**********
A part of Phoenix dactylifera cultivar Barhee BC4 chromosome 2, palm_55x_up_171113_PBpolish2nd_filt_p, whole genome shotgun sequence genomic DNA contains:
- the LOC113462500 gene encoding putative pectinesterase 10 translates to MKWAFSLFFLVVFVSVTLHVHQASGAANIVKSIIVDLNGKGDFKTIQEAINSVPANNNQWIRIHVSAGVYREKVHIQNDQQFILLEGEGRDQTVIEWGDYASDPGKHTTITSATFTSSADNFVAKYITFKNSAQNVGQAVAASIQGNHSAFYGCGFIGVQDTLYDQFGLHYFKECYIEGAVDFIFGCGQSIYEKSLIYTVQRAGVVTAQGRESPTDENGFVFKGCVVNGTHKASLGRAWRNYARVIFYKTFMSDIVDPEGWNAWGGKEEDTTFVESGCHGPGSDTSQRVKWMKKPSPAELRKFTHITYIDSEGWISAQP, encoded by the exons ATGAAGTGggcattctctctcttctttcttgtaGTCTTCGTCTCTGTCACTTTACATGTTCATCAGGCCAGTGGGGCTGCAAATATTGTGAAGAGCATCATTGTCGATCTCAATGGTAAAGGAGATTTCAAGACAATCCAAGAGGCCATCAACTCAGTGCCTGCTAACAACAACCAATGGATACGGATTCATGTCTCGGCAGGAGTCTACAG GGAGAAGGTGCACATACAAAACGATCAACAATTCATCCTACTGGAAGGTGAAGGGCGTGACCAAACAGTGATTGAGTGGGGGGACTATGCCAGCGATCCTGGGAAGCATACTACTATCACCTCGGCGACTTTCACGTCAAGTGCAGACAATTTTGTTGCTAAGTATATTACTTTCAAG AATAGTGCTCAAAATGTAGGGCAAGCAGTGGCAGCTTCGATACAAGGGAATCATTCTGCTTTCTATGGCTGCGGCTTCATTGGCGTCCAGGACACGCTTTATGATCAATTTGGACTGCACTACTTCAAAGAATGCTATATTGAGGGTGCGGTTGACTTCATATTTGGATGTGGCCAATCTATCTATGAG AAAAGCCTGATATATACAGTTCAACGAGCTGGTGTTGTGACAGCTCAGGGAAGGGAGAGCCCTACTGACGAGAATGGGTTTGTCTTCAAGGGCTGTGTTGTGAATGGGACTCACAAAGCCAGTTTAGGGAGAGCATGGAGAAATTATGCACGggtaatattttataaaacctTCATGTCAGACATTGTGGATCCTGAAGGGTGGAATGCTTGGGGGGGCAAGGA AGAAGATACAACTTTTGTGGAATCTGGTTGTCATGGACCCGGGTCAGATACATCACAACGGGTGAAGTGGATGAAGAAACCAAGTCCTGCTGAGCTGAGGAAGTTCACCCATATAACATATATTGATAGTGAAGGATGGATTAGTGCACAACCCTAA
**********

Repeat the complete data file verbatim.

A part of Phoenix dactylifera cultivar Barhee BC4 chromosome 2, palm_55x_up_171113_PBpolish2nd_filt_p, whole genome shotgun sequence genomic DNA contains:
- the LOC113462500 gene encoding putative pectinesterase 10 translates to MKWAFSLFFLVVFVSVTLHVHQASGAANIVKSIIVDLNGKGDFKTIQEAINSVPANNNQWIRIHVSAGVYREKVHIQNDQQFILLEGEGRDQTVIEWGDYASDPGKHTTITSATFTSSADNFVAKYITFKNSAQNVGQAVAASIQGNHSAFYGCGFIGVQDTLYDQFGLHYFKECYIEGAVDFIFGCGQSIYEKSLIYTVQRAGVVTAQGRESPTDENGFVFKGCVVNGTHKASLGRAWRNYARVIFYKTFMSDIVDPEGWNAWGGKEEDTTFVESGCHGPGSDTSQRVKWMKKPSPAELRKFTHITYIDSEGWISAQP, encoded by the exons ATGAAGTGggcattctctctcttctttcttgtaGTCTTCGTCTCTGTCACTTTACATGTTCATCAGGCCAGTGGGGCTGCAAATATTGTGAAGAGCATCATTGTCGATCTCAATGGTAAAGGAGATTTCAAGACAATCCAAGAGGCCATCAACTCAGTGCCTGCTAACAACAACCAATGGATACGGATTCATGTCTCGGCAGGAGTCTACAG GGAGAAGGTGCACATACAAAACGATCAACAATTCATCCTACTGGAAGGTGAAGGGCGTGACCAAACAGTGATTGAGTGGGGGGACTATGCCAGCGATCCTGGGAAGCATACTACTATCACCTCGGCGACTTTCACGTCAAGTGCAGACAATTTTGTTGCTAAGTATATTACTTTCAAG AATAGTGCTCAAAATGTAGGGCAAGCAGTGGCAGCTTCGATACAAGGGAATCATTCTGCTTTCTATGGCTGCGGCTTCATTGGCGTCCAGGACACGCTTTATGATCAATTTGGACTGCACTACTTCAAAGAATGCTATATTGAGGGTGCGGTTGACTTCATATTTGGATGTGGCCAATCTATCTATGAG AAAAGCCTGATATATACAGTTCAACGAGCTGGTGTTGTGACAGCTCAGGGAAGGGAGAGCCCTACTGACGAGAATGGGTTTGTCTTCAAGGGCTGTGTTGTGAATGGGACTCACAAAGCCAGTTTAGGGAGAGCATGGAGAAATTATGCACGggtaatattttataaaacctTCATGTCAGACATTGTGGATCCTGAAGGGTGGAATGCTTGGGGGGGCAAGGA AGAAGATACAACTTTTGTGGAATCTGGTTGTCATGGACCCGGGTCAGATACATCACAACGGGTGAAGTGGATGAAGAAACCAAGTCCTGCTGAGCTGAGGAAGTTCACCCATATAACATATATTGATAGTGAAGGATGGATTAGTGCACAACCCTAA